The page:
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Michigan Gives Perrier Permission

Lack of standards exposes state to thirsty markets

August 20, 2001 | By Patty Cantrell
and Andy Guy
Great Lakes Bulletin News Service

The state of Michigan took a fateful step Wednesday, Aug. 16, when it gave the Perrier Group of America permission to pump 200 gallons of groundwater per minute from central Michigan and sell it nationwide. Perrier intends to expand to 400 gallons per minute as soon as possible. At that rate, Perrier — the bull of the international bottled water market — will withdraw more fresh water annually from the Great Lakes basin than a Canadian company, the Nova Group Inc., proposed in 1998 to haul in tankers each year to Asia. Michigan Governor John Engler’s administration opposed — and thereby helped squash — the Nova Group’s proposal. But the state actually encouraged Perrier to drill in Michigan, extending a tax break worth approximately $2.2 million to sweeten the deal.

This conflict in Michigan’s water policy — between fighting off the tankers and bringing on the water bottlers — may be the greatest and most immediate threat to the state’s precious water supplies. Without clear and consistent rules for water withdrawals and exports, the state leaves itself open not only to water shortages at home but also, under new international trade laws, to water marketing schemes from across the globe. Perrier’s permit serves as a wake-up call for the Legislature to combine economic development with environmental responsibility to ensure Michigan’s water future.

Until the state Legislature takes action to safeguard groundwater, ambitious Great Lakes protection plans, such as Annex 2001 — an agreement among state and provincial governments to safeguard the basin’s water — may be useless for protecting residents from water shortages and thirsty water markets. Only when Michigan puts the Annex’s guidelines into a meaningful water conservation statute will Gov. Engler be able to back up his declaration of undying commitment to the Great Lakes.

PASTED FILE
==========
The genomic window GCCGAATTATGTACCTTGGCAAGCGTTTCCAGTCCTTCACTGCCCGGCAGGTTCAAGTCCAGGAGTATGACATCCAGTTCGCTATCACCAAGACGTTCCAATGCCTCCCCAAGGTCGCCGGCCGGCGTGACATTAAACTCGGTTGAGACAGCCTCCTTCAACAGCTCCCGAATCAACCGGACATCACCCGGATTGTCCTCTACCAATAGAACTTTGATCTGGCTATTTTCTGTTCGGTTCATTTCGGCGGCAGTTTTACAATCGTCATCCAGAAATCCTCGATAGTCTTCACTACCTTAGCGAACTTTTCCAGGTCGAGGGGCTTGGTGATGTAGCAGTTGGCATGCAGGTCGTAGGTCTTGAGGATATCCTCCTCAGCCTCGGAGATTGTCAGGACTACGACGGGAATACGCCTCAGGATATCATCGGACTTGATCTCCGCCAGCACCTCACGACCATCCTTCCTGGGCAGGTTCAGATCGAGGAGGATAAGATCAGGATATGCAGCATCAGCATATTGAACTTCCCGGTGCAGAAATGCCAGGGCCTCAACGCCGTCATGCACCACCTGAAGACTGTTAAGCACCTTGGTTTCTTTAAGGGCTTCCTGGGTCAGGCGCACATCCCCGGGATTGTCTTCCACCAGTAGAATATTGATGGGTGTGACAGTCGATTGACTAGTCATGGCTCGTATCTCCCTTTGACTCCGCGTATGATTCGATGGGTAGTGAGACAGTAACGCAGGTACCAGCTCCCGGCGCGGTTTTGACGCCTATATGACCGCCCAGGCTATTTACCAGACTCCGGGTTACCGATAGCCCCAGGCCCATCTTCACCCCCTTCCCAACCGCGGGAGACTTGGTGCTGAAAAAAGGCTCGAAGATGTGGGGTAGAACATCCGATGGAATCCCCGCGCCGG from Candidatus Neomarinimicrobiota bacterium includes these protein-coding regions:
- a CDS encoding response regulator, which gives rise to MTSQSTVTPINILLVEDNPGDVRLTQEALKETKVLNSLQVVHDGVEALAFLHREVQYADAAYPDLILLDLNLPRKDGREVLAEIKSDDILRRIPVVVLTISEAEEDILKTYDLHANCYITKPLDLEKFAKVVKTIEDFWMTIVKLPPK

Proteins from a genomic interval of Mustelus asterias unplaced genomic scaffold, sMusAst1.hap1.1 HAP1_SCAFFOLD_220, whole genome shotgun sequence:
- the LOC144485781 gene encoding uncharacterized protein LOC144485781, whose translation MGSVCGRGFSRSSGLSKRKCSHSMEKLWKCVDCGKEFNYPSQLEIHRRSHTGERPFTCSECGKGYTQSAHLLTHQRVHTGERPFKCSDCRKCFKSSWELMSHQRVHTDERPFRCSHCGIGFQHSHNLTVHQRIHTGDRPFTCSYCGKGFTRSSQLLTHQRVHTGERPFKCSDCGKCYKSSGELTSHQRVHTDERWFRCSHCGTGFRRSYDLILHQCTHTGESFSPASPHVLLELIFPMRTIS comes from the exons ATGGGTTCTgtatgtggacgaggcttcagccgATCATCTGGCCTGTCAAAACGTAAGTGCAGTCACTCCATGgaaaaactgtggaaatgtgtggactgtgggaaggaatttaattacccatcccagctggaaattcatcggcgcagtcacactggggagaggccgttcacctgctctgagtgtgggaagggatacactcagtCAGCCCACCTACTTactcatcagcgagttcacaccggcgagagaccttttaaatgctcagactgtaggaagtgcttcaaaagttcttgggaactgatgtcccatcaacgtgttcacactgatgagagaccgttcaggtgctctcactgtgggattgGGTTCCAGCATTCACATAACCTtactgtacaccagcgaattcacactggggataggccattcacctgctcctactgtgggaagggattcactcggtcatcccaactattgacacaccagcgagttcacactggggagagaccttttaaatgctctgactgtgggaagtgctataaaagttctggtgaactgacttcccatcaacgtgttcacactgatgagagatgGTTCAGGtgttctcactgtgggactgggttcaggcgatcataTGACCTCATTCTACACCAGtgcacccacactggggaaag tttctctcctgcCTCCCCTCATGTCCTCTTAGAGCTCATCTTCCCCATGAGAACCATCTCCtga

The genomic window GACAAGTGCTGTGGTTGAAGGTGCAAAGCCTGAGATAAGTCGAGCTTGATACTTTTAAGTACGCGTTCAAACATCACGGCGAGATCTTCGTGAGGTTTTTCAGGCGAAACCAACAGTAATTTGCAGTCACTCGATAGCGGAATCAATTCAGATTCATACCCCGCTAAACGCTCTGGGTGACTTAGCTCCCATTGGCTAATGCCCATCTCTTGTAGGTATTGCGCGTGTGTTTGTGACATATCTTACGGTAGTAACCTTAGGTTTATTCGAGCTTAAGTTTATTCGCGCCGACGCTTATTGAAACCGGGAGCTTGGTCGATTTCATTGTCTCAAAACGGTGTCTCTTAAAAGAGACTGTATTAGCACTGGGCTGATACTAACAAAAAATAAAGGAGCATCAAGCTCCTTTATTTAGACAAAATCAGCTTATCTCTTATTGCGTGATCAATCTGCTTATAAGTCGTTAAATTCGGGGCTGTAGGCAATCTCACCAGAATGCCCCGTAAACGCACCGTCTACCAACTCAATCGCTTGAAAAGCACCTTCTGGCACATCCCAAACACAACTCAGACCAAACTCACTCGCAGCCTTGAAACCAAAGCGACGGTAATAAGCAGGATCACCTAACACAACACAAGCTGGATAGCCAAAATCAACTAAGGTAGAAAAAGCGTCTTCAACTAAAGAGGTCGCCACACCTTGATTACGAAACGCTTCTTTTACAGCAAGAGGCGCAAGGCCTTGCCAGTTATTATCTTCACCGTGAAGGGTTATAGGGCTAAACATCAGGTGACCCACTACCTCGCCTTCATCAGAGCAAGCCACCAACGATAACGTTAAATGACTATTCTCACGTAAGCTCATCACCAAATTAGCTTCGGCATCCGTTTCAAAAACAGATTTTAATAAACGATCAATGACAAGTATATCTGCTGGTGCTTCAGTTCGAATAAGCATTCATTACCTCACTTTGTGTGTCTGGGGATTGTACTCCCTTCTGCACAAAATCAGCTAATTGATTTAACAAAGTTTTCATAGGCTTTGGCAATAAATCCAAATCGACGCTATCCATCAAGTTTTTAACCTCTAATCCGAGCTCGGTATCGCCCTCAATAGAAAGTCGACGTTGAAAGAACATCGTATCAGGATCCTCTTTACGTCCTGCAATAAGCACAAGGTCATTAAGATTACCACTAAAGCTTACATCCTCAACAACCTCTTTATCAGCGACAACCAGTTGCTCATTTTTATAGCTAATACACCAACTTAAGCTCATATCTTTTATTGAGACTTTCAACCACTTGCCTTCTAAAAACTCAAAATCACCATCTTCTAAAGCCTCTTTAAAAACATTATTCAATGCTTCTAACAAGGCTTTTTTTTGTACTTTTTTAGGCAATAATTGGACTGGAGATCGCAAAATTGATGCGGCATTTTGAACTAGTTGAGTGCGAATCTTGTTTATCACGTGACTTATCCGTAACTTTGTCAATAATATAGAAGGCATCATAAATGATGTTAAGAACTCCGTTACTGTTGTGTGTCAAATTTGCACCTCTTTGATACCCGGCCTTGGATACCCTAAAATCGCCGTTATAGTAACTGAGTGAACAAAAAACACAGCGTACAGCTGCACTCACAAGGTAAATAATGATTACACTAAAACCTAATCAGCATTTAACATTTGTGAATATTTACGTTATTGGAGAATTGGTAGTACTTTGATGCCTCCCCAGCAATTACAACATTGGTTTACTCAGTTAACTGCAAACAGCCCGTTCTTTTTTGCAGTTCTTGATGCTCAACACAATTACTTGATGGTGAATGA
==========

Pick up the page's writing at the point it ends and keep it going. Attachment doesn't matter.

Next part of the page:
"Today we need to guard that water like gold," Gov. Engler told a group of voters recently in Muskegon. But issuing a blanket well drilling permit to Perrier — giving the company free commercial use of the state’s groundwater with virtually no regulatory oversight after the well is drilled — is not the way to do it.

The problem is that Michigan’s existing laws are concerned solely with water quality not how large users can affect the supply of water all around — from residential wells to subsurface moisture for forests and streams to Great Lakes levels. Perrier’s operation is just one of more than 10,500 large-scale groundwater wells in Michigan that operate with little state oversight and no user fees. Parts of the state already are suffering from low water pressure and dry wells because large users — suburban areas, industrial agriculture, golf courses —take big unsupervised gulps equivalent to thousands of tankers sucking daily from the Great Lakes.

The Perrier permit also sets a legal precedent that other companies could use to take advantage of Michigan’s lack of conservation standards and invoke free trade rights. California-based Sun Belt Water, Inc., is using the terms of the North American Free Trade Agreement, for example, as the foundation for a multibillion-dollar lawsuit against British Columbia. Sun Belt claims the province interfered with international law when it blocked a $10.5 billion deal to export Canadian water by tanker to southern California.

The fact that Perrier will take water out of the ground and sell it in individual bottles, rather than pump it out of the Great Lakes and haul it in tankers, makes little difference.

Policy makers and scientists know that Great Lakes groundwater and surface water are the same resource. In 1986, Congress passed the Water Resources Development Act. The Act did not restrict its scope to bulk sales of water from the lakes themselves. Instead it directed Great Lakes states to protect the region’s fresh water by developing common water conservation standards and prohibiting diversions of water for use outside the basin. Michigan Attorney General Jennifer Granholm will soon issue a ruling on whether Perrier’s water withdrawal falls under the Act.

The Annex 2001 agreement also directs Great Lakes leaders to safeguard all water in the basin, where groundwater contributes directly to the overall water supply, including Great Lakes water levels. Gov. Engler recognized the groundwater connection in an April letter to Tom Ridge, governor of Pennsylvania, about an exemption in an earlier draft of Annex 2001 for smaller water withdrawals. Mr. Engler wrote he was concerned that the exemption did not take the potential adverse effects of groundwater withdrawals into account. The state and provincial leaders involved in Annex 2001 later removed the exemption.

Now that the leaders of eight Great Lakes states and two Canadian provinces have signed Annex 2001, it is time for each to put the agreement into practice at home. In Michigan, that means developing a water protection statute that recognizes the need to safeguard water supplies — the state’s liquid gold — not just water safety.

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